But we just didn’t know how to manage conflict. I didn’t know how I would move forward without the connection, intimacy, and fun we experienced when we were dating.
I lived in the spare room and didn’t want my second marriage to fail. The Cold War was unbearable. I wanted to do everything I could to make our marriage work. I just didn’t know there was anything I could do. I thought it was Doug who had to change.
I blamed my husband because I didn’t see that I had done anything wrong. I was the breadwinner, I was a single mom before we got married, raised two kids on my own, owned my own home, and had a successful career.
Doug only had his children once a month, during summer and school holidays, so he was not used to bedtime, homework and chores. I was so frustrated and so were his kids because they didn’t particularly like the strict regime I had with strict bedtimes.
My husband was struggling financially and was using credit cards to buy things I didn’t think were necessary. I thought his lack of interest in physical intimacy was his way of punishing me for something.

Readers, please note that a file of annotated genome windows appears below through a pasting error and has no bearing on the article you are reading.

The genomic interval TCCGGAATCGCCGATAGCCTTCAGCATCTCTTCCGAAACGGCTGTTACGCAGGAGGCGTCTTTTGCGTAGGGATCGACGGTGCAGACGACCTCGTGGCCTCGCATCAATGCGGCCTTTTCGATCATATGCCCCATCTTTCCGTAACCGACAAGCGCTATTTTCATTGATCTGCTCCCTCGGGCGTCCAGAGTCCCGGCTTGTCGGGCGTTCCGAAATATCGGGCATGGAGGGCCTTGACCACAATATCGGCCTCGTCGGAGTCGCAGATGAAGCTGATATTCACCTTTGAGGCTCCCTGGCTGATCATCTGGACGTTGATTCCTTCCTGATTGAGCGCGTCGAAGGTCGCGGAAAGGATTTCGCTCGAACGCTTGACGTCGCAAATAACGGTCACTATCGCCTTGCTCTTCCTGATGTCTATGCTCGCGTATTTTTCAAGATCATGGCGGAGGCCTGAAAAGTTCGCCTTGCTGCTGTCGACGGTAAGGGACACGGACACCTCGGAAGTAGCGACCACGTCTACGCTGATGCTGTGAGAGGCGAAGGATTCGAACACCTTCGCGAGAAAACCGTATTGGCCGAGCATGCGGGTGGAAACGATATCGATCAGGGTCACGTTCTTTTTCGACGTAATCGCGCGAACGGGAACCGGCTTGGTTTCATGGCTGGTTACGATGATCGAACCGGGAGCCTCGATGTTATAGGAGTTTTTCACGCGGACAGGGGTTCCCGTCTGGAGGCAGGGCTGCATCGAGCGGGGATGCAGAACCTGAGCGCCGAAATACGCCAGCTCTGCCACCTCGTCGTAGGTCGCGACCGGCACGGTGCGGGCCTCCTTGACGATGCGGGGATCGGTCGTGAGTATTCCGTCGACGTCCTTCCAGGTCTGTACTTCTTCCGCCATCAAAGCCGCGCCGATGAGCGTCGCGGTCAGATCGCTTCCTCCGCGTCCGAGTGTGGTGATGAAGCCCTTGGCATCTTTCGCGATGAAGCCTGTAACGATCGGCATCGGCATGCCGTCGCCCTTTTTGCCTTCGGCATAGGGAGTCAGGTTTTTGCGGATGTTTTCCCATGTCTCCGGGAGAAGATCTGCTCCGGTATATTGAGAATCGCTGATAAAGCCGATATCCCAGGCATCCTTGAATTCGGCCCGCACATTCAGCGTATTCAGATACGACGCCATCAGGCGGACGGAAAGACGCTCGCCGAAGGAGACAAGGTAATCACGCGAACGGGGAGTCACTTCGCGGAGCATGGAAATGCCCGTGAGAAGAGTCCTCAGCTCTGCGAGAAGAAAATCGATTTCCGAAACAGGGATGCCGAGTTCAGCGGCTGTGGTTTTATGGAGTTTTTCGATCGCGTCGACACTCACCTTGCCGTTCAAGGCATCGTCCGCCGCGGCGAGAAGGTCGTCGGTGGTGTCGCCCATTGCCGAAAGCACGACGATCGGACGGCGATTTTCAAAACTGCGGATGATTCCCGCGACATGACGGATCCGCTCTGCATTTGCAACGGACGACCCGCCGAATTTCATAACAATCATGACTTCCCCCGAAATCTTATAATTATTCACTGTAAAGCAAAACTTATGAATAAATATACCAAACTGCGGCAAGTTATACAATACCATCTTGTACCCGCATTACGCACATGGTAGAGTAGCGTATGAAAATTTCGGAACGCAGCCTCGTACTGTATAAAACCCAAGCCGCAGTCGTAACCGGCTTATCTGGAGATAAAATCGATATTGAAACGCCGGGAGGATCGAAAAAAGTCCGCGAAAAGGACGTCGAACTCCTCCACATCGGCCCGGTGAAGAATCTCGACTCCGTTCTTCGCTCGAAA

I didn’t know what I was doing wrong other than constantly complaining and begging him to see my point of view, which never worked. At the time, I felt superior, smarter, and more capable than Doug.
Therapy led to more arguments, both before and after the sessions, but during the sessions we were in front of a professional and therefore were not as forthcoming, or we complained too much and criticized each other. I didn’t learn much except that I didn’t want to go back to marital therapy.
I complained to my friends while I pretended at work that everything was fine at home. The fighting got so bad that one day my best friend told me to either shut up or get a divorce. It was shocking, but she was tired of me complaining about Doug.